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August 16, 2006
Thomas Mennecke
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There are a number of ways to use a proxy to surf the Internet or to use P2P applications with a greater degree of anonymity. Services such as VPNs and SOCKS proxies are becoming increasingly popular, although many such services have long been in use for obfuscation, or for allowing business employees to enter company Intranets from the comfort of home, with some degree of security. A number of pay services are available, which will enable you to obfuscate your IP by routing packets first through a secure tunnel to their network before heading into the wild.

First things first - what’s a VPN?

A VPN, or Virtual Private Network, is a network which is created, using the Internet in this case, that ensures through encryption that only users who are authorized can access it and that the data won't be intercepted along the way. Typically secure VPNs use a process of placing a packet within another packet (encapsulating) and sending it over the internet - this is known as Tunneling.

Security over a VPN

Tunneling is used to create a connection between you and your VPN service, which is protected by a level of encryption, depending on the supported protocol. Once connected to a VPN, it is often possible to browse the internet from the service. As you have tunneled into this network, any site you browse will regard your IP as originating from the gateway of the VPN service. In this way, the actual IP you are connected through from your ISP cannot be seen by any websites you visit (or any other protocols supported through the VPN).

Protocols that drive a VPN-type service

PPTP (Point-to-Point Tunneling Protocol) is one common technology used to create a secure connection between you and your service which will route your request out to the internet. PPTP supports 40 and 128-bit encryption.

SSH (secure shell) Tunneling also is often also used to tunnel data over the internet securely through an SSH-encrypted connection. SSH supports anywhere from 128-bit encryption to very advanced encryption schemes.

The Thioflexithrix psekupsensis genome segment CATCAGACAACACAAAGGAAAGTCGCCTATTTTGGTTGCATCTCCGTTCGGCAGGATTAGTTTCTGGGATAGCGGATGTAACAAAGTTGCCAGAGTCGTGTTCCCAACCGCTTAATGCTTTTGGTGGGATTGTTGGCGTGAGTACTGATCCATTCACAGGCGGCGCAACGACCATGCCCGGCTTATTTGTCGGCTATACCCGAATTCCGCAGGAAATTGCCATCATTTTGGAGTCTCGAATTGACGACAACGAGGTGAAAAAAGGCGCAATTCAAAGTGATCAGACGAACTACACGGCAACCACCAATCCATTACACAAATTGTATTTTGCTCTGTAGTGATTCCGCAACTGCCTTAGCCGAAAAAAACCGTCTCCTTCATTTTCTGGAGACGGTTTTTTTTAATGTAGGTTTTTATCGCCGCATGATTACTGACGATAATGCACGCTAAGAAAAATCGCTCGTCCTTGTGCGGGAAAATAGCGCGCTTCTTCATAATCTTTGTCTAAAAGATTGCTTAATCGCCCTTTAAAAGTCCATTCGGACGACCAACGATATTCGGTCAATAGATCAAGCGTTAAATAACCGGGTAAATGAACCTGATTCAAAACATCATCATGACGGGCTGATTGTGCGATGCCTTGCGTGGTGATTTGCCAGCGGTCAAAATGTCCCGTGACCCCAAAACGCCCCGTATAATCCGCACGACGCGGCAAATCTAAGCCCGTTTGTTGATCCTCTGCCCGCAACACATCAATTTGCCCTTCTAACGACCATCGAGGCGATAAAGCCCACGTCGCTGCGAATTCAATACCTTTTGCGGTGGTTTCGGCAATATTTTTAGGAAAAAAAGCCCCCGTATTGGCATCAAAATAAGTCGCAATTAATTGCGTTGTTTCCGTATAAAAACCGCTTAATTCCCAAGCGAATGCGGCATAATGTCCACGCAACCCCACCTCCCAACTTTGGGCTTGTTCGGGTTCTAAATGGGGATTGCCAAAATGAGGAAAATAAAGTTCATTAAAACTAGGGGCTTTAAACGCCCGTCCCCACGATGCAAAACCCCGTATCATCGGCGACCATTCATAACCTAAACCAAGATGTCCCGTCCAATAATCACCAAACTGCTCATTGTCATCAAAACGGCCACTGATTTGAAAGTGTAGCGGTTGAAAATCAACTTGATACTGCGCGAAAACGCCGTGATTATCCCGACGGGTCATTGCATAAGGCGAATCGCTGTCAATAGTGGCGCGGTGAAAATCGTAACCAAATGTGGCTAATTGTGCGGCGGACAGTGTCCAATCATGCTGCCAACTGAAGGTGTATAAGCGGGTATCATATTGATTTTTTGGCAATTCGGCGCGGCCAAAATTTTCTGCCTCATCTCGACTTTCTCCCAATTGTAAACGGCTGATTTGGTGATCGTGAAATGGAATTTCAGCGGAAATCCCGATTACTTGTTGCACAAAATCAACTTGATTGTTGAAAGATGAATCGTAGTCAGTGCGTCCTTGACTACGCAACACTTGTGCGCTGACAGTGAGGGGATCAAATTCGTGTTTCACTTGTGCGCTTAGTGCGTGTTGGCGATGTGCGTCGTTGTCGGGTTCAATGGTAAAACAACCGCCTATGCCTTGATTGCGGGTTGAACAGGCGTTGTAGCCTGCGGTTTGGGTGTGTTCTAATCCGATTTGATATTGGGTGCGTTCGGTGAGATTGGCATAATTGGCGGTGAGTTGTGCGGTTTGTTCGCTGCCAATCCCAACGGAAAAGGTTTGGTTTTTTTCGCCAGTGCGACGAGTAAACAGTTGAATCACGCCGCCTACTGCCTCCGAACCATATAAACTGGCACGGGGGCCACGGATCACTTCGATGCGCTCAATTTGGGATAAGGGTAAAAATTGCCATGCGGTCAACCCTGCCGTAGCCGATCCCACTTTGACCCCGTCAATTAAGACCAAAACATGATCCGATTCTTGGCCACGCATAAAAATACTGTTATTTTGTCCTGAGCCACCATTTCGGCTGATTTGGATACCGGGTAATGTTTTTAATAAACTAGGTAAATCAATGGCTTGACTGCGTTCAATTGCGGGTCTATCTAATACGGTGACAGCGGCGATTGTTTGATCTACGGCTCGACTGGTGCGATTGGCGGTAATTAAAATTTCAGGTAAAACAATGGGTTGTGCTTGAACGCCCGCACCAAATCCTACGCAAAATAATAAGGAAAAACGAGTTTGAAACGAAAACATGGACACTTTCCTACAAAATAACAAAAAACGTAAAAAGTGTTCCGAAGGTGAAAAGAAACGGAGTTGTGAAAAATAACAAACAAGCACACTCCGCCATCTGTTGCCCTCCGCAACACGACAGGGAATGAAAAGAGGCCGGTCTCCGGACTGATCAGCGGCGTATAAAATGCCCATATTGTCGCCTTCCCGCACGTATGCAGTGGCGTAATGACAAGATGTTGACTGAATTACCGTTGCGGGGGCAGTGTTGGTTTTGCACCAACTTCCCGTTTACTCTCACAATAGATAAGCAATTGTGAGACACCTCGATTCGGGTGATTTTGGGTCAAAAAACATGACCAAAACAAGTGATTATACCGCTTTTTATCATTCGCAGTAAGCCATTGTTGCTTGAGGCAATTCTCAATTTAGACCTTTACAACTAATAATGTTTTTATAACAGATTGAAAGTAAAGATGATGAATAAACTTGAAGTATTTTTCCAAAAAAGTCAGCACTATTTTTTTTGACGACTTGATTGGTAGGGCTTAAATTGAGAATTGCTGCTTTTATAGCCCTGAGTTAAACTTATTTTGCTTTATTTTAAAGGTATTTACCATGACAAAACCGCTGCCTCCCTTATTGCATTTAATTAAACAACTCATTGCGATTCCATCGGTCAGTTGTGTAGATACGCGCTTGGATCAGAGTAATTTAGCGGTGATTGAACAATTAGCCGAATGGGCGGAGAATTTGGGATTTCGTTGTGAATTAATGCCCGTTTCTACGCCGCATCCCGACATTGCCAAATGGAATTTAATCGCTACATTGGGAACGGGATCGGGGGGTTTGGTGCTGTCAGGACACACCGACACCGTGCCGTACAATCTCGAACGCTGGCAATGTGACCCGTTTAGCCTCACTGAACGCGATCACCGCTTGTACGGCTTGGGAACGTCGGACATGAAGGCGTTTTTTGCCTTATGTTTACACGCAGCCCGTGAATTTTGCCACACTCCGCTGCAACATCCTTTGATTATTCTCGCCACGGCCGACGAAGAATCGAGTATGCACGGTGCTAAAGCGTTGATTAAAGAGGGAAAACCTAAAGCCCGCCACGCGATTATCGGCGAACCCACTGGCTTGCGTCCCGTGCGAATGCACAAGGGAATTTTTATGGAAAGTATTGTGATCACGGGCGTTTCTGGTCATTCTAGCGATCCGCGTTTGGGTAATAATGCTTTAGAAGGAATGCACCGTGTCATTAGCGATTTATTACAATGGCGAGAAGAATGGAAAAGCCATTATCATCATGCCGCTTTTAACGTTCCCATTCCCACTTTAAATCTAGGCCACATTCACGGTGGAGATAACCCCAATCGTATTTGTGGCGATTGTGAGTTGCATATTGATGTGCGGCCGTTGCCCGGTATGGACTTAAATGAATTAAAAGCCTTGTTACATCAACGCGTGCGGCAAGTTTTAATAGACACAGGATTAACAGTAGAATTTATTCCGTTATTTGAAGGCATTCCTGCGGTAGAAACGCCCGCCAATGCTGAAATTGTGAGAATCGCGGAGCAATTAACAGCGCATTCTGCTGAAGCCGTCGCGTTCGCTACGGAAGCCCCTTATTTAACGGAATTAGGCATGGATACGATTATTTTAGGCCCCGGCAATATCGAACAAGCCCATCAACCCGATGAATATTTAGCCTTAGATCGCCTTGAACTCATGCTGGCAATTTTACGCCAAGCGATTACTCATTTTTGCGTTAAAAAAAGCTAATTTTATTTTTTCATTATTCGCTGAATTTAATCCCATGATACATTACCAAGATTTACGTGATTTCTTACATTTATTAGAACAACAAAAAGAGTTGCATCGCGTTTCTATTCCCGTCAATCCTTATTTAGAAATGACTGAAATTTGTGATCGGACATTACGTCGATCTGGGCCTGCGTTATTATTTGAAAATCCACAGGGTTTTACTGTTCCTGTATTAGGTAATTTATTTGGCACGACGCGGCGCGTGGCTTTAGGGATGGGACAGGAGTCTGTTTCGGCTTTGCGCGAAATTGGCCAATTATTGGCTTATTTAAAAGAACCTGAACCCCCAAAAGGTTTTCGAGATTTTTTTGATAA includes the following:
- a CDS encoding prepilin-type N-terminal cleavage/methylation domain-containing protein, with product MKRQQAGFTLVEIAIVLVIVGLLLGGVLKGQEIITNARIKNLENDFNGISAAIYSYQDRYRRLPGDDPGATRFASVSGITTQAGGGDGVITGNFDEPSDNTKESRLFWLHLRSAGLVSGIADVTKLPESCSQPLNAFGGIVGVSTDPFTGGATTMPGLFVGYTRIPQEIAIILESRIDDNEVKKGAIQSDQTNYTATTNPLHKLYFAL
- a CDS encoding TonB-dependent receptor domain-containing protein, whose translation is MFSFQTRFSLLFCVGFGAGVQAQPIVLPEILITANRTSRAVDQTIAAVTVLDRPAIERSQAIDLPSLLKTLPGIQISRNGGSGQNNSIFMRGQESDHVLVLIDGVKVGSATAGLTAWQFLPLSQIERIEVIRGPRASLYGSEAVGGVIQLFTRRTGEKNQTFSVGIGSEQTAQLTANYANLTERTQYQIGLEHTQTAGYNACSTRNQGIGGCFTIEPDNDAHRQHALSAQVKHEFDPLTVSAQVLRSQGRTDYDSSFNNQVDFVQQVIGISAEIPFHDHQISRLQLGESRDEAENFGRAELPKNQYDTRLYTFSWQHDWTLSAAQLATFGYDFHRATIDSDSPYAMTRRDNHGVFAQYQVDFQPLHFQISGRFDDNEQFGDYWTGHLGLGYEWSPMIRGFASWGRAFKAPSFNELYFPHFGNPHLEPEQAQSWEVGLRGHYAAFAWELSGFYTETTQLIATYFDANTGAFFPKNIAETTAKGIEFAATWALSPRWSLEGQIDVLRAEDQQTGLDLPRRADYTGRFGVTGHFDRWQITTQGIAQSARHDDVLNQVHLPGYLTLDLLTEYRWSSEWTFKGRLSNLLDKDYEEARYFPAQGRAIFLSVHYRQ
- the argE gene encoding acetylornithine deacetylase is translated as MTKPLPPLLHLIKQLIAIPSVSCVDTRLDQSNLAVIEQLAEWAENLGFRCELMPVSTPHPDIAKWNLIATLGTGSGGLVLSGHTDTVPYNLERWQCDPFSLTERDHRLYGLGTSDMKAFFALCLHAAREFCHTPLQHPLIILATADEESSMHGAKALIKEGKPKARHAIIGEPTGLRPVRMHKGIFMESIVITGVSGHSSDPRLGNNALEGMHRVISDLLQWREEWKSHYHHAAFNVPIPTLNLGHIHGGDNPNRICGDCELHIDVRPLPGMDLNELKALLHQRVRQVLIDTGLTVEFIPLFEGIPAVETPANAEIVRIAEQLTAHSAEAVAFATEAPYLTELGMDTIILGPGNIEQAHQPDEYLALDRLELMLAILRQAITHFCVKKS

Lastly a SOCKS proxy server allows applications using TCP to relay data through the SOCKS protocol; this includes pretty much all software applications including P2P apps and web browsers. Many applications include a proxy configuration setting within them; however, for those that do not, there are SOCKS clients which will do this once properly configured. These clients allow applications to connect to one's SOCKS proxy server and route all their data through them. This routing allows one an amount of anonymity as your data will appear to be originating from the SOCKS proxy server's address and not your own.

RELAKKS VPN compared with two other similar services

Due to the excitement generated over RELAKKS VPN Tunneling service endorsed by the PiratPartiet, it's time to compare them to a couple other popular services. So first off, what is RELAKKS offering? An encrypted VPN tunnel between an individual’s computer and RELAKKS' servers through which you can surf the internet or use your favorite P2P clients anonymously. This could be a useful tool which places RELAKKS’ servers between individuals and potential grievances. RELAKKS' policy is:

"For Swedish authorities to force RELAKKS to hand over “traffic data” including your RELAKKS IP at a specific point in time, they will have to prove a case with the minimum sentence of two years imprisonment."